Blastic NKcell lymphoma

Blastic NK-cell lymphoma is an aggressive systemic neoplasm commonly involving the skin. Although the term 'blastic NK-cell lymphoma' implies a derivation from natural killer cells, there is a considerable body of evidence pointing to a derivation from a common myeloid and lymphoid cell precursor, identified recently as the plasmacytoid type-2 dendritic cell (DC2, 'plasmacytoid monocyte') [1-4]. Malignant transformation would occur at a very early stage of differentiation. Recently, there has been a proposal to rename this entity as 'early plasmacytoid dendritic cell leukaemia-lymphoma' [5].

Blastic NK-cell lymphoma is not included in the European Organization for Research and Treatment of Cancer (EORTC) classification but is included within the precursor T-cell lymphomas as a neoplasm of uncertain lineage and stage of differentiation in the World Health Organization (WHO) classification [6,7]. Cases with histopathological and phenotypical features similar to those of blastic NK-cell lymphoma have also been termed 'agranular CD4+ CD56+ haematodermic neoplasms' [2,4,8-10].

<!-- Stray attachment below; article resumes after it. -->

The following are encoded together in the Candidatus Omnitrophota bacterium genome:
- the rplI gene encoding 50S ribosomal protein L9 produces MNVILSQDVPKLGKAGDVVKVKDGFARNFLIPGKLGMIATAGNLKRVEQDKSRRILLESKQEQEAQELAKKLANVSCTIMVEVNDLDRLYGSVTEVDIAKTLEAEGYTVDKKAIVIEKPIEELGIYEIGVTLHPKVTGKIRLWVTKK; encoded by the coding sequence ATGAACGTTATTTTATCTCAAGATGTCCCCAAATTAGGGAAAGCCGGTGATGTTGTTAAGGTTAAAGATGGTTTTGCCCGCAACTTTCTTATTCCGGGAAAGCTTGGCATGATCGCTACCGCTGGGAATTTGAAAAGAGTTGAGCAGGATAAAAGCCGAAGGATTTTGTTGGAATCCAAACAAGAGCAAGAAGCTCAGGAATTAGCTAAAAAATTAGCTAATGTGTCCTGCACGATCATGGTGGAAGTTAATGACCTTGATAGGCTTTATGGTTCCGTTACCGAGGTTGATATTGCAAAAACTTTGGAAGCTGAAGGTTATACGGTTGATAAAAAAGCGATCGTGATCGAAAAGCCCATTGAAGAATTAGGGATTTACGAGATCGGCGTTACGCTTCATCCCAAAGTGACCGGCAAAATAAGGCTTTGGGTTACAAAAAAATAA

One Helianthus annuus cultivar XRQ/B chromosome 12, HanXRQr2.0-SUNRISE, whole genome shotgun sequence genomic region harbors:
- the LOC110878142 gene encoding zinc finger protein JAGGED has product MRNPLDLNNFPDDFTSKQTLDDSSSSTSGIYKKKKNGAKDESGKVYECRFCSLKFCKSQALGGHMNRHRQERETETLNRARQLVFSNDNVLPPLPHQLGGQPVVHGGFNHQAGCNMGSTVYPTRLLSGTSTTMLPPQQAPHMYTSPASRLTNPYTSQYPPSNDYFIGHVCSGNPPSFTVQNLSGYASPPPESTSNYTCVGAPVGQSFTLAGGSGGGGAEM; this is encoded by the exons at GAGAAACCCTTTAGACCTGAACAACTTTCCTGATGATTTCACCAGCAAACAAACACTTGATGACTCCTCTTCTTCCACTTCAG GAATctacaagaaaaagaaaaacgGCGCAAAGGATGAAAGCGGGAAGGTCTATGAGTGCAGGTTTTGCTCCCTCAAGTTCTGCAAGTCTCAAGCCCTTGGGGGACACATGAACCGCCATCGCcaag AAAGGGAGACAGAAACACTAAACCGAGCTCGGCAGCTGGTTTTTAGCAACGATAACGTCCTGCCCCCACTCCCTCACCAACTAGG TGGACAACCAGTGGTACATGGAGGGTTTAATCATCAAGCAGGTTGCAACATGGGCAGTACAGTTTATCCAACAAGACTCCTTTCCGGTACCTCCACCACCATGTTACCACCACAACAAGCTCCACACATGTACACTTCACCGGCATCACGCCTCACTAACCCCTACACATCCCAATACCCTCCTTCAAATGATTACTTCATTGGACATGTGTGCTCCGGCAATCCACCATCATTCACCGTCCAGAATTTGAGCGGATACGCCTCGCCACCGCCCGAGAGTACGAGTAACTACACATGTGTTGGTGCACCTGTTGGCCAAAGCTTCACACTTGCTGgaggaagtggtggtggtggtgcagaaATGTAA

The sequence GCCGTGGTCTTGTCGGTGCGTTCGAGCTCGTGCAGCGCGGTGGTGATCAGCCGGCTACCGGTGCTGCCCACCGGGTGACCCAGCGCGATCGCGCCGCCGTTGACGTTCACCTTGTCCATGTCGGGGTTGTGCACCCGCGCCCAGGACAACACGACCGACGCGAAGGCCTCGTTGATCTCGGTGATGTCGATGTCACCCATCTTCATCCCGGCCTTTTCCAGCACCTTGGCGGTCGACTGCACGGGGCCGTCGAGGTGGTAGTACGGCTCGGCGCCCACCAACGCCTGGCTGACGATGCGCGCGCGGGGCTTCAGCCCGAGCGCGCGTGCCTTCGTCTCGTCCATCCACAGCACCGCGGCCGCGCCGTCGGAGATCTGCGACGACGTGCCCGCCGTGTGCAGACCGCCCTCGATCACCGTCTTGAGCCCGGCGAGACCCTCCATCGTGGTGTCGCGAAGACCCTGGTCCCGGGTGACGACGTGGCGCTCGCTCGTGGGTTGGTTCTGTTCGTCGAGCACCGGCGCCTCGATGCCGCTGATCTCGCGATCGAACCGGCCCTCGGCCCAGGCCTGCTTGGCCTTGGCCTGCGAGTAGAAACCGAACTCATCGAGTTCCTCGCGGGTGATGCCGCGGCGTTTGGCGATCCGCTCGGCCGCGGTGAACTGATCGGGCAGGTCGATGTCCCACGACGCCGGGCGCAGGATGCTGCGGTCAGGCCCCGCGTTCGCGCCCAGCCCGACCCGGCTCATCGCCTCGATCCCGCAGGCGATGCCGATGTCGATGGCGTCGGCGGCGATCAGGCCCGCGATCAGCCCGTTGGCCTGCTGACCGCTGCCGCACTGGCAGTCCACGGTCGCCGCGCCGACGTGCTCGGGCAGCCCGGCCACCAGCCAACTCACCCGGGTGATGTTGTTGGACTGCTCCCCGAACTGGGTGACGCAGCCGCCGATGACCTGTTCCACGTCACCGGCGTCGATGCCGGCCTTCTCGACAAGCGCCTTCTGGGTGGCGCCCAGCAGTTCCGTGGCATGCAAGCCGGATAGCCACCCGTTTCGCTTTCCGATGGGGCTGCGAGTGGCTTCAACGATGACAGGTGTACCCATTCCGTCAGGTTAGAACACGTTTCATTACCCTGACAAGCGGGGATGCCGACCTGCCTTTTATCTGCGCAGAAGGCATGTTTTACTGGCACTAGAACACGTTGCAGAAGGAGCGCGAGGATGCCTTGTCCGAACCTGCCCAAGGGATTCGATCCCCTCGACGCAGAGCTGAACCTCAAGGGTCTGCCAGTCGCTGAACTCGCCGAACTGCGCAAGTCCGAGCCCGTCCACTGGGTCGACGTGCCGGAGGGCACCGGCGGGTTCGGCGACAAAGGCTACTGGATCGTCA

Although a relationship between blastic NK-cell lymphoma and myelogenous leukaemia has been postulated [11-15], with evolution into myelogenous leukaemia being documented in a few patients [12], typical cases of acute myeloid leukaemia involving the skin usually have a different phenotype, being almost always negative for CD56 (see Chapter 18) [16]. However, overlapping myeloid and lym-phoid features are known also in other neoplasms such as chronic myelogenous leukaemia, in which blast crisis in 10% of the cases reveals a B- or, more rarely, a T-cell phenotype.

In most cases, at presentation, blastic NK-cell lymphoma is confined to the skin or skin lesions are the first manifestation of the disease [17-22]. Leukaemic spread after variable periods of time is the rule [18], indicating that primary cutaneous cases most likely represent examples of so-called 'aleukaemic leukaemia cutis' [23]. The recent identification of plasmacytoid monocytes resident within the skin provides a theoretical background to the frequent occurrence of these lymphomas with lesions confined to the skin [24].

In contrast to true NK-cell neoplasms, which are more frequently reported in Asians, blastic NK-cell lymphoma has been observed in all races. Another different feature from lymphomas of true NK-cell origin is the constant absence of Epstein-Barr virus (EBV) in blastic NK-cell lymphoma.

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